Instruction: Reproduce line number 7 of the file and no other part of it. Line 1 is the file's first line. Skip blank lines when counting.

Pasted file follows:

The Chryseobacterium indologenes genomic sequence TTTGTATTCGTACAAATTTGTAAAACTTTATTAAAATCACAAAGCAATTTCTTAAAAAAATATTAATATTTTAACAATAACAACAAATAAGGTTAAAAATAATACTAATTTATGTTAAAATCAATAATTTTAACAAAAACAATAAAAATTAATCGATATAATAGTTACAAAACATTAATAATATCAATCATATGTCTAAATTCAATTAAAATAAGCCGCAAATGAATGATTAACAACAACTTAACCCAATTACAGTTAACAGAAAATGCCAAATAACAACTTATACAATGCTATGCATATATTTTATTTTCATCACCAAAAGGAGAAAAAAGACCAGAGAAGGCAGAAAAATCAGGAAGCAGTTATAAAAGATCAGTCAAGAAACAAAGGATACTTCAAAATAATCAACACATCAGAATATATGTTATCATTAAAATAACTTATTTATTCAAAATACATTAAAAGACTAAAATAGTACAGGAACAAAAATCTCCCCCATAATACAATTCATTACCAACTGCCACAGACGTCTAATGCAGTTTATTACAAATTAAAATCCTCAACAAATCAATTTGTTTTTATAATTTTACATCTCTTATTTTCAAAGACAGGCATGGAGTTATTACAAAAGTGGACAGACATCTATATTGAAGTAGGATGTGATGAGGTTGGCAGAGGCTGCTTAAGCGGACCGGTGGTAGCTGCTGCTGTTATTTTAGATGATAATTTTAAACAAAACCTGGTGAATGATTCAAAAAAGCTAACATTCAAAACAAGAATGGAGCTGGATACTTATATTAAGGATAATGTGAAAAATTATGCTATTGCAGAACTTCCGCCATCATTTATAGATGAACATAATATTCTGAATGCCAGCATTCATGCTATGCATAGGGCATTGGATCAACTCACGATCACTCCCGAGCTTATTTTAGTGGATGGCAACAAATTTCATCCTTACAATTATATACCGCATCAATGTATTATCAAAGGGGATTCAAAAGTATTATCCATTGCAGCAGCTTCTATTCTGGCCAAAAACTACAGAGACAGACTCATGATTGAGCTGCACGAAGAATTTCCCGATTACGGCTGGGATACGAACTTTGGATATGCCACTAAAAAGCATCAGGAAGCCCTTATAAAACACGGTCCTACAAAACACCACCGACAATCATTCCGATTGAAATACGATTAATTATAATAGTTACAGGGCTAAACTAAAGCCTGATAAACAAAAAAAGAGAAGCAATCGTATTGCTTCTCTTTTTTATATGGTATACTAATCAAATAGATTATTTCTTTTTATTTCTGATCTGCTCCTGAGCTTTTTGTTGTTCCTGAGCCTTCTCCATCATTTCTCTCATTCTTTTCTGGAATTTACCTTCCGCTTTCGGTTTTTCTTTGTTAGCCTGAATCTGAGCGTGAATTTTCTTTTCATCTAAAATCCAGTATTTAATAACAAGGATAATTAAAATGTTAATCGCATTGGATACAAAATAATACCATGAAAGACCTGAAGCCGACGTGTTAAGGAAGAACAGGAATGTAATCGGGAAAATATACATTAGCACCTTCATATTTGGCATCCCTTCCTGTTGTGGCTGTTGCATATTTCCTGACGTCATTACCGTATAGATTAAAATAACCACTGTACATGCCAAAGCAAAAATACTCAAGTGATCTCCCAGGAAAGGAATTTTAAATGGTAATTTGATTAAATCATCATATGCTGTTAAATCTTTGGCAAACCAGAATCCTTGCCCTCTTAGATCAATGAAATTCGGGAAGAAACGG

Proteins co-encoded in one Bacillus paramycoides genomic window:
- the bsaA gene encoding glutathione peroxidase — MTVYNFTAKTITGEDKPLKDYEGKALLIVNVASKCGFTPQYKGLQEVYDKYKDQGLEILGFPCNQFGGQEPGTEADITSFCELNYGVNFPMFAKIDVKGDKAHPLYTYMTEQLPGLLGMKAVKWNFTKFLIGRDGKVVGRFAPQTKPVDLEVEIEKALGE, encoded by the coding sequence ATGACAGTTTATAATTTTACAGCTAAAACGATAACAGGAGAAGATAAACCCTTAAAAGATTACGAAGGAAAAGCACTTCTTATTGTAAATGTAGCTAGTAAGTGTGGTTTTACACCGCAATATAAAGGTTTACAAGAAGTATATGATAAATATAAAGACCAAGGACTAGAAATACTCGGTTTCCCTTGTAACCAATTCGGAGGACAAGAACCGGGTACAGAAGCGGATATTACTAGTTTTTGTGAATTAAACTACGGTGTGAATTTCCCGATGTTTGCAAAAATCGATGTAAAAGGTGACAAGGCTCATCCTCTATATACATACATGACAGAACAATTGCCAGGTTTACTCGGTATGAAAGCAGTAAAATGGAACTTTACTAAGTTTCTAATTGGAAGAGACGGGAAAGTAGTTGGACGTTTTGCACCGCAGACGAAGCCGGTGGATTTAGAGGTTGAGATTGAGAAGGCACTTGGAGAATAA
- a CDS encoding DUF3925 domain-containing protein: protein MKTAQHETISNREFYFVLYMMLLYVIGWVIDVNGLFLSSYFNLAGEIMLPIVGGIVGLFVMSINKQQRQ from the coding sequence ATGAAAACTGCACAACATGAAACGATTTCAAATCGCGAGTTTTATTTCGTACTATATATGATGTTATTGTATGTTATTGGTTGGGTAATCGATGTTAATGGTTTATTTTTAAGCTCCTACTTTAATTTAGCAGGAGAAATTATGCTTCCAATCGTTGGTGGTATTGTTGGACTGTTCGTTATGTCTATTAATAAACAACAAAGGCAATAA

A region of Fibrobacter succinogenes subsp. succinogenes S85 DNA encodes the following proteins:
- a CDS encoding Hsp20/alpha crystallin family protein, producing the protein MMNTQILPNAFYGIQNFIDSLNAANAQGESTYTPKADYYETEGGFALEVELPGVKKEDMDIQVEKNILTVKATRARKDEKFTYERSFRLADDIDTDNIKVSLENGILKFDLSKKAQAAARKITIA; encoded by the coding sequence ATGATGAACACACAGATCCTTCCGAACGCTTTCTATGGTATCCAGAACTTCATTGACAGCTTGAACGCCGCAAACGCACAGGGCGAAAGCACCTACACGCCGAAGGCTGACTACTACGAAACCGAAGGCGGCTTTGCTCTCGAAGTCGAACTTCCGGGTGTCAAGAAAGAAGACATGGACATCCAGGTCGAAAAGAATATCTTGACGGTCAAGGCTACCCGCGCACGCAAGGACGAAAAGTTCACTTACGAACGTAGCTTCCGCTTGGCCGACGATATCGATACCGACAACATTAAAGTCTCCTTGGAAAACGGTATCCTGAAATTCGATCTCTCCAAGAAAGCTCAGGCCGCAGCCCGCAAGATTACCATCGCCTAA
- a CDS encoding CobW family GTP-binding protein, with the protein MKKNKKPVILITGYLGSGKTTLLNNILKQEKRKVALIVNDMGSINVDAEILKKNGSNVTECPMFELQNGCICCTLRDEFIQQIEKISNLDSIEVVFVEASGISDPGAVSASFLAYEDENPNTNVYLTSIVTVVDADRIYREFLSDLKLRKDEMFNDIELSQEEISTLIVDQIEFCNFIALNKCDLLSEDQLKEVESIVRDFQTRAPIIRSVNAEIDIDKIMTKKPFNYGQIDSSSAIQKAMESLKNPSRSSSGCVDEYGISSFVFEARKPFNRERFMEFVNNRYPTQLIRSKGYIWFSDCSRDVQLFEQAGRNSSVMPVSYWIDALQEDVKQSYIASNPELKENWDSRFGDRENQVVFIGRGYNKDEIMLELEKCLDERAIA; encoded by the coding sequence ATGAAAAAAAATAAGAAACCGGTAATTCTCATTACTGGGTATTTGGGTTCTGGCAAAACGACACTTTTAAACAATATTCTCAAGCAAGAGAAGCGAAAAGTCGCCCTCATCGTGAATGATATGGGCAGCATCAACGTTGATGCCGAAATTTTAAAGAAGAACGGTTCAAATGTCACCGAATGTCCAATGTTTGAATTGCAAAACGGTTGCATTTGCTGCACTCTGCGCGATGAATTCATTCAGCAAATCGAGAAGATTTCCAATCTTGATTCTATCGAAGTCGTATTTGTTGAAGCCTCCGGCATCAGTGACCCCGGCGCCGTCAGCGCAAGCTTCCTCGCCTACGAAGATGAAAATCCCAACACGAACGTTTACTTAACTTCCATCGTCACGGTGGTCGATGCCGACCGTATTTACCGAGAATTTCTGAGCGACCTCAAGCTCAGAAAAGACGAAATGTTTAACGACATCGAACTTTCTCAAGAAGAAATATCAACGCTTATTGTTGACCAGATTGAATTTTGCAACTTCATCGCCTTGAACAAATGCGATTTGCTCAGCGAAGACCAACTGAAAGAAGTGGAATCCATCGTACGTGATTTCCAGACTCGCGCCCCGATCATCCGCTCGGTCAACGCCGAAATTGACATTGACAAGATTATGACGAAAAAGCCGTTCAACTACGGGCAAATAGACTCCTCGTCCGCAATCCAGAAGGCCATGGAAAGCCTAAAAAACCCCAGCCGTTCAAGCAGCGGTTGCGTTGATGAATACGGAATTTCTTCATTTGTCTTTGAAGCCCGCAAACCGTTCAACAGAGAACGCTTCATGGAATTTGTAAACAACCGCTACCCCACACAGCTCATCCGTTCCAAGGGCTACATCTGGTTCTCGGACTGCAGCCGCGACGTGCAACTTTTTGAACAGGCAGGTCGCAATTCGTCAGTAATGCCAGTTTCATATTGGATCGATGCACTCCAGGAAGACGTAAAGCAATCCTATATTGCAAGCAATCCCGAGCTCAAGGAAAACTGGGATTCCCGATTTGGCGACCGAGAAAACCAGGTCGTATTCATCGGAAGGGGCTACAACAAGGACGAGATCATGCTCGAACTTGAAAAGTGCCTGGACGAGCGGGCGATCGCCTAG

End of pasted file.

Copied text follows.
- a CDS encoding CobW family GTP-binding protein, with the protein MKKNKKPVILITGYLGSGKTTLLNNILKQEKRKVALIVNDMGSINVDAEILKKNGSNVTECPMFELQNGCICCTLRDEFIQQIEKISNLDSIEVVFVEASGISDPGAVSASFLAYEDENPNTNVYLTSIVTVVDADRIYREFLSDLKLRKDEMFNDIELSQEEISTLIVDQIEFCNFIALNKCDLLSEDQLKEVESIVRDFQTRAPIIRSVNAEIDIDKIMTKKPFNYGQIDSSSAIQKAMESLKNPSRSSSGCVDEYGISSFVFEARKPFNRERFMEFVNNRYPTQLIRSKGYIWFSDCSRDVQLFEQAGRNSSVMPVSYWIDALQEDVKQSYIASNPELKENWDSRFGDRENQVVFIGRGYNKDEIMLELEKCLDERAIA; encoded by the coding sequence ATGAAAAAAAATAAGAAACCGGTAATTCTCATTACTGGGTATTTGGGTTCTGGCAAAACGACACTTTTAAACAATATTCTCAAGCAAGAGAAGCGAAAAGTCGCCCTCATCGTGAATGATATGGGCAGCATCAACGTTGATGCCGAAATTTTAAAGAAGAACGGTTCAAATGTCACCGAATGTCCAATGTTTGAATTGCAAAACGGTTGCATTTGCTGCACTCTGCGCGATGAATTCATTCAGCAAATCGAGAAGATTTCCAATCTTGATTCTATCGAAGTCGTATTTGTTGAAGCCTCCGGCATCAGTGACCCCGGCGCCGTCAGCGCAAGCTTCCTCGCCTACGAAGATGAAAATCCCAACACGAACGTTTACTTAACTTCCATCGTCACGGTGGTCGATGCCGACCGTATTTACCGAGAATTTCTGAGCGACCTCAAGCTCAGAAAAGACGAAATGTTTAACGACATCGAACTTTCTCAAGAAGAAATATCAACGCTTATTGTTGACCAGATTGAATTTTGCAACTTCATCGCCTTGAACAAATGCGATTTGCTCAGCGAAGACCAACTGAAAGAAGTGGAATCCATCGTACGTGATTTCCAGACTCGCGCCCCGATCATCCGCTCGGTCAACGCCGAAATTGACATTGACAAGATTATGACGAAAAAGCCGTTCAACTACGGGCAAATAGACTCCTCGTCCGCAATCCAGAAGGCCATGGAAAGCCTAAAAAACCCCAGCCGTTCAAGCAGCGGTTGCGTTGATGAATACGGAATTTCTTCATTTGTCTTTGAAGCCCGCAAACCGTTCAACAGAGAACGCTTCATGGAATTTGTAAACAACCGCTACCCCACACAGCTCATCCGTTCCAAGGGCTACATCTGGTTCTCGGACTGCAGCCGCGACGTGCAACTTTTTGAACAGGCAGGTCGCAATTCGTCAGTAATGCCAGTTTCATATTGGATCGATGCACTCCAGGAAGACGTAAAGCAATCCTATATTGCAAGCAATCCCGAGCTCAAGGAAAACTGGGATTCCCGATTTGGCGACCGAGAAAACCAGGTCGTATTCATCGGAAGGGGCTACAACAAGGACGAGATCATGCTCGAACTTGAAAAGTGCCTGGACGAGCGGGCGATCGCCTAG